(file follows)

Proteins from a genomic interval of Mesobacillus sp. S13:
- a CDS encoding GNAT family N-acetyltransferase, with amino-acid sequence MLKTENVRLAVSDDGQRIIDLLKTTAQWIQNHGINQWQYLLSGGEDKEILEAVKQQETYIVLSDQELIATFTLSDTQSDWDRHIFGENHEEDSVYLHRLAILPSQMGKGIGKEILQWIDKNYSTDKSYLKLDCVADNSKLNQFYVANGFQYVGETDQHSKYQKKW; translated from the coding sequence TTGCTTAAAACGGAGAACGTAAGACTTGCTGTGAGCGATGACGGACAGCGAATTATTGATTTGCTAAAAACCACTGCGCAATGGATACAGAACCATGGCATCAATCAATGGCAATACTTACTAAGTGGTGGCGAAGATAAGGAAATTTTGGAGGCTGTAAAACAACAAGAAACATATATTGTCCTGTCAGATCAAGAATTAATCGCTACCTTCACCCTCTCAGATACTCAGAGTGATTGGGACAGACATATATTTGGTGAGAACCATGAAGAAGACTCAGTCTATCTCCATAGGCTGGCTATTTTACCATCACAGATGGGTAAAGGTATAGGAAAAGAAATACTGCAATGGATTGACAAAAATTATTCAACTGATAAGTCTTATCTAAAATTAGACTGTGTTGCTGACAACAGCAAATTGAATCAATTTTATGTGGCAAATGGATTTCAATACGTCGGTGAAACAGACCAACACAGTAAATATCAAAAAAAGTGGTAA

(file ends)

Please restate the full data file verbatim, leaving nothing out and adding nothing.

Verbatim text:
Proteins from a genomic interval of Mesobacillus sp. S13:
- a CDS encoding GNAT family N-acetyltransferase, with amino-acid sequence MLKTENVRLAVSDDGQRIIDLLKTTAQWIQNHGINQWQYLLSGGEDKEILEAVKQQETYIVLSDQELIATFTLSDTQSDWDRHIFGENHEEDSVYLHRLAILPSQMGKGIGKEILQWIDKNYSTDKSYLKLDCVADNSKLNQFYVANGFQYVGETDQHSKYQKKW; translated from the coding sequence TTGCTTAAAACGGAGAACGTAAGACTTGCTGTGAGCGATGACGGACAGCGAATTATTGATTTGCTAAAAACCACTGCGCAATGGATACAGAACCATGGCATCAATCAATGGCAATACTTACTAAGTGGTGGCGAAGATAAGGAAATTTTGGAGGCTGTAAAACAACAAGAAACATATATTGTCCTGTCAGATCAAGAATTAATCGCTACCTTCACCCTCTCAGATACTCAGAGTGATTGGGACAGACATATATTTGGTGAGAACCATGAAGAAGACTCAGTCTATCTCCATAGGCTGGCTATTTTACCATCACAGATGGGTAAAGGTATAGGAAAAGAAATACTGCAATGGATTGACAAAAATTATTCAACTGATAAGTCTTATCTAAAATTAGACTGTGTTGCTGACAACAGCAAATTGAATCAATTTTATGTGGCAAATGGATTTCAATACGTCGGTGAAACAGACCAACACAGTAAATATCAAAAAAAGTGGTAA